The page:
In the first three pages of this book the main character, Agatha Raisin, a Private Detective, openly lusted after handsome men, made nasty comments under her breath about fools and told lies to achieve her ends. I think if Agatha were a real person, she would be one of those enormously amusing people who no one actually likes.

The story starts with Agatha attending a village pantomime (under sufferance), with a friend, when one of the actors is murdered during the performance. Agatha is quickly employed by the main suspect to find out who did it, as he says he didn’t.

The Blood of an Englishman is the 25th Agatha Raisin mystery, so Agatha has been around for a while. She’s been around in other ways too, with several ex-husbands and another couple of would-be husbands appearing in this book, not to mention Agatha enjoying several crushes on men of her acquaintance and a great many amorous thoughts.

I haven’t read books 1 to 24, but I didn’t need to. The plot was easy enough to follow, although ludicrous and by the end of the book I was only skimming through the pages. I did find Agatha’s romantic tribulations funny though.

I probably won’t read another Agatha Raisin story, although Ann Holman of the blog Holmanese ( tells me that this author writes historical romances as Marion Chesney. I’ll be watching out for a historical romance by this author, because I think that will be more to my taste.

The Messenger by Markus Zusak

messengerMarkus Zusak, who wrote The Messenger, is probably best known for having wrote The Book Thief. I haven’t read The Book Thief, but I saw the movie and howled buckets. So I was expecting great things from The Messenger, which won the Children’s Book Council Book of the Year Award and the 2003 NSW Premier’s Literary Award Ethel Turner Prize in Australia (Young Adult category).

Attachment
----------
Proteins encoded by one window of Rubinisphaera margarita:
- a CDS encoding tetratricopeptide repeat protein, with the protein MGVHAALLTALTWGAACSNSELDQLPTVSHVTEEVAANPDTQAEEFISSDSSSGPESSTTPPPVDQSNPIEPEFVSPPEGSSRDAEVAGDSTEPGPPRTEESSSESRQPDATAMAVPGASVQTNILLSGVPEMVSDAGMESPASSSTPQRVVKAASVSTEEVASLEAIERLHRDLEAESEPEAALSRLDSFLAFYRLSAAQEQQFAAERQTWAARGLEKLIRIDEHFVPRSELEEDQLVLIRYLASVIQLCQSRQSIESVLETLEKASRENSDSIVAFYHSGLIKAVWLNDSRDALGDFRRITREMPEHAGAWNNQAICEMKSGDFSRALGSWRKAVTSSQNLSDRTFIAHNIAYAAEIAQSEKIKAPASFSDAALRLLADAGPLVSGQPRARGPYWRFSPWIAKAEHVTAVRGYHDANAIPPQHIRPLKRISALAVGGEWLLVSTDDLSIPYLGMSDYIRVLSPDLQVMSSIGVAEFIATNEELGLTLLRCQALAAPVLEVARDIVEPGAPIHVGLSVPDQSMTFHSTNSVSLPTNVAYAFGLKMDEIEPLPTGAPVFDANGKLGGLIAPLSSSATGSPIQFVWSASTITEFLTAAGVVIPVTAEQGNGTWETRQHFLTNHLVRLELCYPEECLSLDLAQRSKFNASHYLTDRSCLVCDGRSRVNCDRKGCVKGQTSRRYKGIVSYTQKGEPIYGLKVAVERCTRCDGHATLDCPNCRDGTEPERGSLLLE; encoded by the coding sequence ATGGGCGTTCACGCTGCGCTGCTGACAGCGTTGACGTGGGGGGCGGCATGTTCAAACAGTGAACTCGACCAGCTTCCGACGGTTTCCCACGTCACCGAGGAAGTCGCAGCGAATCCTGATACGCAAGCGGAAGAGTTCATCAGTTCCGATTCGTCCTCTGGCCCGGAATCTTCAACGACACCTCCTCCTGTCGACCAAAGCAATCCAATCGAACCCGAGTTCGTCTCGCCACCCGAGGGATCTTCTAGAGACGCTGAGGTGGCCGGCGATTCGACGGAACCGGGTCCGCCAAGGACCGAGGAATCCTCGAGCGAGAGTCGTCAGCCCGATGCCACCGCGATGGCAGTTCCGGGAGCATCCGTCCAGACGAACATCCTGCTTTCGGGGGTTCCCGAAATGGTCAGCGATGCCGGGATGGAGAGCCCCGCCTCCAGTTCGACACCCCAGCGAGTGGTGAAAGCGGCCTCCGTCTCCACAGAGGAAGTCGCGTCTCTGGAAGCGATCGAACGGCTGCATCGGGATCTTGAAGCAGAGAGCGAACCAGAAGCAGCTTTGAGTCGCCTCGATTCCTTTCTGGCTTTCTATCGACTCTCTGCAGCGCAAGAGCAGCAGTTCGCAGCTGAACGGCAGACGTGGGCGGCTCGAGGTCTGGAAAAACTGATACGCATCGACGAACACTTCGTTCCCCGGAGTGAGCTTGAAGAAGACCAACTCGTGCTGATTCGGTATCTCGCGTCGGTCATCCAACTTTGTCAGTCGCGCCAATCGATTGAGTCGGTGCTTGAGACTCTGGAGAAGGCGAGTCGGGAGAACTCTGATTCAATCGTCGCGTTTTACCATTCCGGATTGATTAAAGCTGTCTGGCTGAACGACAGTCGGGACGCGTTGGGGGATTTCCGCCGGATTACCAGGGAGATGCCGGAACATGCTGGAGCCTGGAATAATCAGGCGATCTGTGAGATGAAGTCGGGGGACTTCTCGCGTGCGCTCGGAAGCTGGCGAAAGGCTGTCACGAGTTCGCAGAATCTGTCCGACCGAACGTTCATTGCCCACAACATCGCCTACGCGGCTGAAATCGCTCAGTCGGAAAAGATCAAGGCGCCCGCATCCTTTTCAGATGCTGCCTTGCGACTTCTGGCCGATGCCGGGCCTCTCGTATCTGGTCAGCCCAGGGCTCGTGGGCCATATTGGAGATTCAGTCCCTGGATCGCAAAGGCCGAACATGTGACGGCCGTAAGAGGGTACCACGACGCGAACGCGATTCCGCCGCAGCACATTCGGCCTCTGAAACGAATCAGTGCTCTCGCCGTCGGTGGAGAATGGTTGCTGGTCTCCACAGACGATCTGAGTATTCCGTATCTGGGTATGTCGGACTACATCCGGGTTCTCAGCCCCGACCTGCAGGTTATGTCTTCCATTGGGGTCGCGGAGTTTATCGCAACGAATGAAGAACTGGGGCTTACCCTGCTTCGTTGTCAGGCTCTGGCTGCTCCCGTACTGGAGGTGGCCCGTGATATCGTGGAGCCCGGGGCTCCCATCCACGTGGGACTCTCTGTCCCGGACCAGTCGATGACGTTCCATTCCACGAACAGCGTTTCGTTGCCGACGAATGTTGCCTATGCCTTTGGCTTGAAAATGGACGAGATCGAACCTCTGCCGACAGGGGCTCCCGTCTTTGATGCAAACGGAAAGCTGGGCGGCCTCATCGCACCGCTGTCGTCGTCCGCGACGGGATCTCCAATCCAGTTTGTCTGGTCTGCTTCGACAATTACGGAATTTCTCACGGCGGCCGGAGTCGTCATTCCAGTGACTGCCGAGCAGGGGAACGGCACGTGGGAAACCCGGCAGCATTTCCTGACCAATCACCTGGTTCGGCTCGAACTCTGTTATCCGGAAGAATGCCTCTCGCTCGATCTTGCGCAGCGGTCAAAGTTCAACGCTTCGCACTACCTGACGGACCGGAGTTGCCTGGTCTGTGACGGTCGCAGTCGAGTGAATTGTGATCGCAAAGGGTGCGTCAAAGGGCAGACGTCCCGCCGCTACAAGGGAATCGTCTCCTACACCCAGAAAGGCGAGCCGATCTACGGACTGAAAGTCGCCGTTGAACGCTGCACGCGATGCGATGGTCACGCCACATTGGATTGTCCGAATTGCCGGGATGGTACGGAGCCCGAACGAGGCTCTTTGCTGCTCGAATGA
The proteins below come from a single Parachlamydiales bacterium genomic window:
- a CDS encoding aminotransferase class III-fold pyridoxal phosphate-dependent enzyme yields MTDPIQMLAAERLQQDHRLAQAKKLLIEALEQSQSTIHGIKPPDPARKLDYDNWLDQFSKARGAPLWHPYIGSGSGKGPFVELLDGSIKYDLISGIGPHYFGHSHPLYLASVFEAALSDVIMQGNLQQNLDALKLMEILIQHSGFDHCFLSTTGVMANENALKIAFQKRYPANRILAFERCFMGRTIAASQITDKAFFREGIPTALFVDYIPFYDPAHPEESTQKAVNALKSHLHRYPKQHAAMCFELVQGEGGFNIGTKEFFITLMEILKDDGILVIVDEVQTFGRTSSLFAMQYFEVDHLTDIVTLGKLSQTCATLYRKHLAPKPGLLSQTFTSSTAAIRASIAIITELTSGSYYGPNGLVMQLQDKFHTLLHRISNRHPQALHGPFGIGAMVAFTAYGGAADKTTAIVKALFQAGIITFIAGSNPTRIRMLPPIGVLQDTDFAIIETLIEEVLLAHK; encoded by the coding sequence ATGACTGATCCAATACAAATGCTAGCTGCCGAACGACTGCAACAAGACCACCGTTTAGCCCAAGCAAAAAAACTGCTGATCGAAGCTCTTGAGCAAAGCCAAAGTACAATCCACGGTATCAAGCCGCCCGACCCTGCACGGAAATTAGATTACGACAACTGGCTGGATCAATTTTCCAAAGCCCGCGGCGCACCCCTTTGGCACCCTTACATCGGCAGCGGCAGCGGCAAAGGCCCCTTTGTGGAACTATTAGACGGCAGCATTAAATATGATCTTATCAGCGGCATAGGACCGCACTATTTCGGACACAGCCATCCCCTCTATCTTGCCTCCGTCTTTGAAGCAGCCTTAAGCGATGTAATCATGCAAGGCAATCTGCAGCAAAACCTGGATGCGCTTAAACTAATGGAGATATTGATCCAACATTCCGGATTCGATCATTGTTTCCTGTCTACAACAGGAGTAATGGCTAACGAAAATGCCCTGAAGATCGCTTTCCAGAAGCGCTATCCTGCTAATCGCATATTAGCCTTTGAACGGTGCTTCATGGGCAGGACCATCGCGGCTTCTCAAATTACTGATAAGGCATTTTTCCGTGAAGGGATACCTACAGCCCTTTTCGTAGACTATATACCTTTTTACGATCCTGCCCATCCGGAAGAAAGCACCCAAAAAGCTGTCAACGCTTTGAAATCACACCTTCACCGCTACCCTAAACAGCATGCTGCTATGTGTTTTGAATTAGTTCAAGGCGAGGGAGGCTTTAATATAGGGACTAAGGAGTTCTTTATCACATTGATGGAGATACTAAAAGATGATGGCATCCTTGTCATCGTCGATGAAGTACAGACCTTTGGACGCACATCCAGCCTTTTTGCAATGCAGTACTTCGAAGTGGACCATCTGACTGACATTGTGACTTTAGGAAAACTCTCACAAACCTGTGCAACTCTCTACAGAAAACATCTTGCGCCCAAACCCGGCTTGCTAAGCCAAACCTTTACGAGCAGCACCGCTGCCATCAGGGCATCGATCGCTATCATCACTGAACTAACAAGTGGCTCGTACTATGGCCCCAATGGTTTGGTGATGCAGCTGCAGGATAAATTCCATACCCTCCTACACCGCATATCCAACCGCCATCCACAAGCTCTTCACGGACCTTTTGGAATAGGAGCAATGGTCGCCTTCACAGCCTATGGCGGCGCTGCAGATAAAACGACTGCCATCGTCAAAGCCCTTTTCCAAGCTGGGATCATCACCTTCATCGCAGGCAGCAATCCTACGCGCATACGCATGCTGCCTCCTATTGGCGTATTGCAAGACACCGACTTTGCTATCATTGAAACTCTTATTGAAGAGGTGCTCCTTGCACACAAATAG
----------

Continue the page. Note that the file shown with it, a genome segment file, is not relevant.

The Messenger delivered.

The Messenger’s main character is Ed Kennedy, a twenty year old taxi driver. Ed grew up and continues to live in a low socio-economic area of a city. When he isn’t working, Ed bums around with his friends, mostly playing a card game called Annoyance. Ed is in love with Audrey, who has a series of boyfriends who come and go. Ed has a dog called The Doorman and a mother whose blood pressure seems to rise every time she sees him.

Things change for Ed when he prevents a bank robber from getting away and he becomes a hero. After this, Ed receives a card in the mail, the Ace of Diamonds, with three addresses on it. Ed visits each of the homes, and realises that he needs to do something for each of these families to make the world a better place.

When Ed completes these tasks, he is sent other aces with cryptic clues to solve. Again, each of the clues lead him to a task. The tasks vary enormously, from assisting a woman who is regularly being raped by her husband, to befriending a lonely old woman.

Ed is a likeable character, funny and honestly telling his story as he sees it. The words are perfect. Ed’s voice is ocker, with a broad Australian accent that is familiar and endearing to me, even though dialects in stories usually annoy me to the point of not finishing a book. His voice is often funny, although at other times the emotion made me feel exactly as the author intended, sad, angry, flattened, hopeful or hopeless.

For example; “I’m just another stupid human.”

“Have you ever noticed that idiots have a lot of friends? It’s just an observation.”

“I was always reading books when I should have been doing math and the rest of it.”